Who runs your favorite mobile service?

This is a cross-post with my contribution at genmobilec.org

This might seem like a stupid question – after all, if you’re hooked on for example Twitter, your service is being run by Twitter. Right?

Wrong. It is in fact likely that the service is running on the benevolence and patience of venture capitalists and other investors who believe that somehow, someday, it will be profitable. Because right now, more often than not, Internet services aren’t profitable business.

Facebook was for long a loss-making enterprise; and they made some significant losses. It is only now that they might be reaching the break-even point. Twitter on the other hand is expecting their first revenue (i.e. any money coming in at all) this quarter. Of course, since most of these companies aren’t public, it’s difficult to know exactly their financials. However, it’s still a safe bet to say most are not even breaking even.

Now, turn the attention to mobile operators, who have been accustomed to very reliable sources of revenue (voice calls). They are now having to venture into uncertain territory in order to continue on the growth path and try to fight against the somewhat inevitable commoditization of their business.

In one sense, operators have had it too easy. SMS has in just 10 years become one of the most incredible money-printing machines any industry has seen. With SMS, the operators enjoy what can only be described as excellent (or absurd, depending on your point of view) margins. And the enabling equipment is a bargain; SMSCs often have RoI times measured in hours or days. Premium SMS has, on the other hand, enabled many successful mobile services despite the operator margins.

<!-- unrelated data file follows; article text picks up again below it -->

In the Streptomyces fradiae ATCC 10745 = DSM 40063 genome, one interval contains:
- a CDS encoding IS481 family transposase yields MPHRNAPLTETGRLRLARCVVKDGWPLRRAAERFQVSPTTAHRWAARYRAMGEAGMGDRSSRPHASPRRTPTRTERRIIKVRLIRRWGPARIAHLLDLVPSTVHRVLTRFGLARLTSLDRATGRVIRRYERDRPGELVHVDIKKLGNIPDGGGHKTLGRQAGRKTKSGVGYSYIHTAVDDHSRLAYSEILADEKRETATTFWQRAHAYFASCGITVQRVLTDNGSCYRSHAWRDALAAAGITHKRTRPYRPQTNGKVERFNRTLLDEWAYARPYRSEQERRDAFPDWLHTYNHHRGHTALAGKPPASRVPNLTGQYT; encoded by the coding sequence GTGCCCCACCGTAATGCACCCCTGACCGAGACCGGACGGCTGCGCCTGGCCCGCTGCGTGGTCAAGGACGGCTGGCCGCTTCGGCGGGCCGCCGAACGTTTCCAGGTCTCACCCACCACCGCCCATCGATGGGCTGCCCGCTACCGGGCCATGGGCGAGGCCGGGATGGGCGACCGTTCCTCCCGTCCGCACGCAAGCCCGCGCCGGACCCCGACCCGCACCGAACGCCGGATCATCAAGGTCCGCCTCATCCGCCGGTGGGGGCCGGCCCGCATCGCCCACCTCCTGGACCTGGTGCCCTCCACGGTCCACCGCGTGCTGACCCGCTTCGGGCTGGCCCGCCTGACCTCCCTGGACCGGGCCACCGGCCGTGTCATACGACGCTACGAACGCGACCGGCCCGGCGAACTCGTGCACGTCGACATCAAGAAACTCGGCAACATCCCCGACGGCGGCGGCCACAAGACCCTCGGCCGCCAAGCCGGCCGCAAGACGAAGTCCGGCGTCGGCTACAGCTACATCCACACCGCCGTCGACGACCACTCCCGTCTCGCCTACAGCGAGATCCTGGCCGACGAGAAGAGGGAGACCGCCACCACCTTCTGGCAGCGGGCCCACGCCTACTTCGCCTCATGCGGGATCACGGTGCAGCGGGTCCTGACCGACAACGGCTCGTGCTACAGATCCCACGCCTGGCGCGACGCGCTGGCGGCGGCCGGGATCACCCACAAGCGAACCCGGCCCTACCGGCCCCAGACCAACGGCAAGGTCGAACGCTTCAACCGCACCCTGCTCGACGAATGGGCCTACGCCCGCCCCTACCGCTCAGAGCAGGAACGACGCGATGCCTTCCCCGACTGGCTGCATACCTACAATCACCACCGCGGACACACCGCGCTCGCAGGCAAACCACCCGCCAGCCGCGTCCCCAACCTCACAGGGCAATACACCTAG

But there are limits to growth in SMS and voice calls, so operators are looking to data to capture that growth. It’s easy in theory – just get people to sign up for $10 or $20 or $30 per month data package and voilá, your ARPU is suddenly back on the growth track. In practise, however, it’s not so easy – mainly because people are often difficult in the sense that they need a reason to spend their hard-earned money 🙂 So the operators must be able to give a compelling reason for customers to sign up for a data package.

One interesting thing many operators are doing when searching for that reason, is turning to third party services. What’s more, they are turning to the above mentioned unprofitable Internet and mobile Internet services. Over the past few months, I’ve seen entire advertising campaigns by operators such as Elisa in Finland and Three in Australia that were focused on promoting just one service – Facebook, and mobile access to it. Riding on the popularity of Facebook, the operators want to sell you data plans and even devices.

This presents another interesting aspect; people have come to expect that Internet services are free. People have also come to expect that mobile services are not free, that you have to pay ludicrous amounts for simple things such as ringtones. But what happens when these worlds collide in the form of mobile Internet?

The jury is still out on this one, but really it all boils down to a simple question: what would you be willing to pay for?

Because contrary to what some people like to think, advertising will be unable to support all the services it’s now envisioned to support – at least in its current form. So how about Facebook or Twitter at $5/month? Would you subscribe?

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